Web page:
If you didn't catch Microsoft's press conference at E3 today, here's a brief recap: game, game, XBOX LIVE CONTENT STREAMING SPORTS MUSIC APPS, South Park game, exeunt. The message was clear: streaming services aren't just the sideshow anymore; they've got a spot in the main tent right alongside Master Chief.
As of today, the Xbox 360 is officially one of the best set-top boxes in the world. So you know what? It's time to start acting like one.
Hulu Plus. Netflix. MLB.tv. Amazon Instant Video. Last.fm. Crackle. ESPN. Even before today's additions of NBA League Pass and NHL streaming, Microsoft's Xbox Live Gold offering more than held its own against top-tier streaming boxes like Roku and Apple TV. The console costs twice as much as those two, sure, but it's also a video game/DVD player and a Windows Media Center powerhouse. Totally worth it.
But you know what's downright unjustifiable? The fact that Microsoft charges ten bucks a month (or $60 for a full year) to access any of it. All that money, just for the privilege of paying another $96 each for Netflix and Hulu Plus, $125 for MLB, $79 for Amazon Prime. And it raises the question: Why would I go to the club that has a cover charge when there are three right next door—each almost exactly identical—that'll let me in for free? Xbox 360 might offer great streaming, but it's also got a hell of a moat.
Yes, your Xbox Live Gold membership includes online gaming. And Microsoft is totally within its rights to charge for that; it's an added value experience unique to its ecosystem. That's worth something. And a few years ago, playing FIFA or Halo or Madden online is why most people signed up for Xbox Live Gold in the first place. Back then, charging everyone a fee to get in on the online action—and throwing in a couple of apps on the side—made sense.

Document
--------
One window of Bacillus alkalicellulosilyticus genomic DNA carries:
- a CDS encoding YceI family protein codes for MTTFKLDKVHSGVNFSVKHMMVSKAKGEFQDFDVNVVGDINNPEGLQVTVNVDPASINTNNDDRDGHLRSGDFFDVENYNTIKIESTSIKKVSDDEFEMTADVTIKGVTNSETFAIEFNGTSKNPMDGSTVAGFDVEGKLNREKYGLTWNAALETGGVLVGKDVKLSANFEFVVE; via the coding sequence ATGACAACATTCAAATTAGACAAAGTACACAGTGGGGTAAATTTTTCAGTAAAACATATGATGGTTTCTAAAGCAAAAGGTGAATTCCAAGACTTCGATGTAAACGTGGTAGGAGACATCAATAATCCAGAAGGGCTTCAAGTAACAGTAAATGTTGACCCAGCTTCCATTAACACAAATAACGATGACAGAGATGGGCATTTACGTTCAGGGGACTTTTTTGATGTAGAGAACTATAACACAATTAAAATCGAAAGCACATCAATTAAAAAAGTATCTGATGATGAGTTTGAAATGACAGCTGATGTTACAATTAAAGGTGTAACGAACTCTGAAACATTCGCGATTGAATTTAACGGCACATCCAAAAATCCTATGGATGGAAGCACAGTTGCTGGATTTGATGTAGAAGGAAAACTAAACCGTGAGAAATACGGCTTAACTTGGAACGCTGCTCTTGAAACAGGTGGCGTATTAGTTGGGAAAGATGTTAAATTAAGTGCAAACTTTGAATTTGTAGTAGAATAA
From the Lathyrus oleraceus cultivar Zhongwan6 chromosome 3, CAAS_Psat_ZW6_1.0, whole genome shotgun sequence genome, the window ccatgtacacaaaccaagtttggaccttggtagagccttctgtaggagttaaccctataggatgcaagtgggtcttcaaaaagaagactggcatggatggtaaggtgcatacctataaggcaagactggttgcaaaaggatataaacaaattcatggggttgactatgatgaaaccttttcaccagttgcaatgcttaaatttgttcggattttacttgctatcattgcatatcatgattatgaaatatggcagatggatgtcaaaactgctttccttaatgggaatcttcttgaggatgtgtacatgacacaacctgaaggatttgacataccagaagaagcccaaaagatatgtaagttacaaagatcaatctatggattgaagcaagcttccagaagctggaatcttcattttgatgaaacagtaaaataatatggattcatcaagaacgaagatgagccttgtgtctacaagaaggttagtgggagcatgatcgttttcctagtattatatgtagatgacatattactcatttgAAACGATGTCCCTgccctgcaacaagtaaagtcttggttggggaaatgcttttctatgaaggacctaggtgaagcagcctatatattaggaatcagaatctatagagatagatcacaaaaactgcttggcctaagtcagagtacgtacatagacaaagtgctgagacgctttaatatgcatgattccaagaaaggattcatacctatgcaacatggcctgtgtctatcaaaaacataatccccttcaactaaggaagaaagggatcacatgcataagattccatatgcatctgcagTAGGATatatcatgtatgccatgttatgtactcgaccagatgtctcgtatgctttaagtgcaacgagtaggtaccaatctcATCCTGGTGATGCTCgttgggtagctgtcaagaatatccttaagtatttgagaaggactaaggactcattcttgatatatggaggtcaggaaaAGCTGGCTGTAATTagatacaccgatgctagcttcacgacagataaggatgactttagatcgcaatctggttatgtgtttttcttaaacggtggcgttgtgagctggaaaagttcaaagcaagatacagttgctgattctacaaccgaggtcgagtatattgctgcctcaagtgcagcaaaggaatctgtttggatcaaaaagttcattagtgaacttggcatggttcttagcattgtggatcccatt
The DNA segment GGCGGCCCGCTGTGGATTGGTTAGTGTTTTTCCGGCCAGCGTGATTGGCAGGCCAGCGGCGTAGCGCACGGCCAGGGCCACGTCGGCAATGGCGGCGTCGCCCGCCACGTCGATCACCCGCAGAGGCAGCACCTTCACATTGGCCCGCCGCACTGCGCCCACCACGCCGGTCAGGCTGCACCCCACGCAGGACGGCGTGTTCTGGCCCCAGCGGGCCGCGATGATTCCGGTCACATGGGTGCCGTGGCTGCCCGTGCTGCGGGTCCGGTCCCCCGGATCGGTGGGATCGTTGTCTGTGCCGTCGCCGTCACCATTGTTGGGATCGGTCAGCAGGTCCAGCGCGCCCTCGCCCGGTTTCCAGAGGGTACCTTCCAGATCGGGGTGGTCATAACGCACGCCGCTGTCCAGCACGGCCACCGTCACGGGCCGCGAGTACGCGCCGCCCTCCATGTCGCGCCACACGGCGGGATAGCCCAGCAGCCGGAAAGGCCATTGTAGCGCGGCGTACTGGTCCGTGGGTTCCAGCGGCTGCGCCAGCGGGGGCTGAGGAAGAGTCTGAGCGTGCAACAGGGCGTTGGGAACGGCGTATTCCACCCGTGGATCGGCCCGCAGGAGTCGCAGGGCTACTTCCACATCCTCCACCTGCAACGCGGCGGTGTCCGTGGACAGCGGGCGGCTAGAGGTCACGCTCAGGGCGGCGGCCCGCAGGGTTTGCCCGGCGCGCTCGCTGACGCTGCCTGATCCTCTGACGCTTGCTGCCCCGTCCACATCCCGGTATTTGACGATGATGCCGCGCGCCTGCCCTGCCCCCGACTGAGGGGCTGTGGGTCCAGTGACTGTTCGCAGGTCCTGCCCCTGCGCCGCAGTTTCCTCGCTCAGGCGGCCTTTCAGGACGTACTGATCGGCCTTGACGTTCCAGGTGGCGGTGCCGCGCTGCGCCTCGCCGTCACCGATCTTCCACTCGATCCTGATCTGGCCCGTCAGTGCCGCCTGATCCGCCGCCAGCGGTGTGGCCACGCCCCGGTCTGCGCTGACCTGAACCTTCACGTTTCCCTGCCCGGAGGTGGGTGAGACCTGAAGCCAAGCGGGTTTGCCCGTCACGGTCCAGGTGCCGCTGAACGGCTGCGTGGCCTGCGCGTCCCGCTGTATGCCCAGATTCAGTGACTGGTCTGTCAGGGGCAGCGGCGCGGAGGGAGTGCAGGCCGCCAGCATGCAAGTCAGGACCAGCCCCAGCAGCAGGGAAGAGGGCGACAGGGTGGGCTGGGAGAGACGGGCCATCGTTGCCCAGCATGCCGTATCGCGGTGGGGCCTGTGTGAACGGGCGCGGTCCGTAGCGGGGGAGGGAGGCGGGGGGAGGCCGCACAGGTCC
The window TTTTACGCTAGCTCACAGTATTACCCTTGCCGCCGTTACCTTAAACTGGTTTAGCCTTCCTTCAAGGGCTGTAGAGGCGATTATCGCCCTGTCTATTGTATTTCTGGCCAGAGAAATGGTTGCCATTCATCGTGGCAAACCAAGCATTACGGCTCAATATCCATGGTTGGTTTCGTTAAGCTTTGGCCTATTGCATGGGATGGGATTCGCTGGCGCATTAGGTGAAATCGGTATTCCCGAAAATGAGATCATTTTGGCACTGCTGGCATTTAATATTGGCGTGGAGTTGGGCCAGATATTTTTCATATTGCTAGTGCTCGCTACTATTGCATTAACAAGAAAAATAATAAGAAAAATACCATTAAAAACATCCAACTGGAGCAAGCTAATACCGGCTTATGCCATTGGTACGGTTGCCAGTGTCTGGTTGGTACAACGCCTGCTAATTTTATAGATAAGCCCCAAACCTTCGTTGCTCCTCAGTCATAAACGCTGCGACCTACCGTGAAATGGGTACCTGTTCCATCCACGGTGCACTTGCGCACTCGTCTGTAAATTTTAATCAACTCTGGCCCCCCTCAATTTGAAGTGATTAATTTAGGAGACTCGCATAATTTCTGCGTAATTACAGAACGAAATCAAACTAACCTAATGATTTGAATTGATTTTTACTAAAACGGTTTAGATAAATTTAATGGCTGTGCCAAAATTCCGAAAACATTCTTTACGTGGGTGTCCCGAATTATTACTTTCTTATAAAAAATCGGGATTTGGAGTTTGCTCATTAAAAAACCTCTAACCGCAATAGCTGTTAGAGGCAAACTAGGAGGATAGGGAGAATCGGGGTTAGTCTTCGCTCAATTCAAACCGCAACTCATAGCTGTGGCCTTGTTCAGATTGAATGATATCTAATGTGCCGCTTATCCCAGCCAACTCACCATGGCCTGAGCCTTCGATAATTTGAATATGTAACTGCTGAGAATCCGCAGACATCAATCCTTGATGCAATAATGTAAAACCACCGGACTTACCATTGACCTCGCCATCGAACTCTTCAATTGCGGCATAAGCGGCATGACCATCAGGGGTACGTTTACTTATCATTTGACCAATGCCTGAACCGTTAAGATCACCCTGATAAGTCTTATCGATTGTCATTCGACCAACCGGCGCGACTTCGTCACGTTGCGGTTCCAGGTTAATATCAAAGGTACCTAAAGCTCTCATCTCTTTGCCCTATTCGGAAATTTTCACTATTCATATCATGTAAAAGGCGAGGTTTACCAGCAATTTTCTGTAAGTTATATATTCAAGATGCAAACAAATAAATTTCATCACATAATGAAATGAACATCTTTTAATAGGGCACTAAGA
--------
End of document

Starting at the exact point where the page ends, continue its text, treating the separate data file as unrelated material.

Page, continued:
But the calculus has changed. Microsoft is so focused on making the Xbox the beating heart of your home theater, it's even convinced Comcast to stream its on-demand offerings through it. You can watch ESPN live, 24 hours a day, without ever signing out of your Xbox Live account. And when SmartGlass arrives later this year, you're going to route every piece of content you own through your Xbox.
All of which is wonderful. It's a beautiful future, and one that's never going to happen if Microsoft keeps a velvet rope up around all those wonderful services. It's frustrating enough topay once for things that used to be free. Xbox Live Gold makes you pay twice.
So let's try this, Microsoft: Forget subsidizing a cheaper Xbox with a more expensive Xbox Live plan. Go ahead and charge a monthly fee for online gaming. Do it in Xbox Live points or yuan or mustard green bushels for all I care. But leave the services your customers are already paying good money for—and that every other set-top box serves up for them free—out of it. Catch up with the present before you try to plant your flag on the future. Do that, and my living room is yours.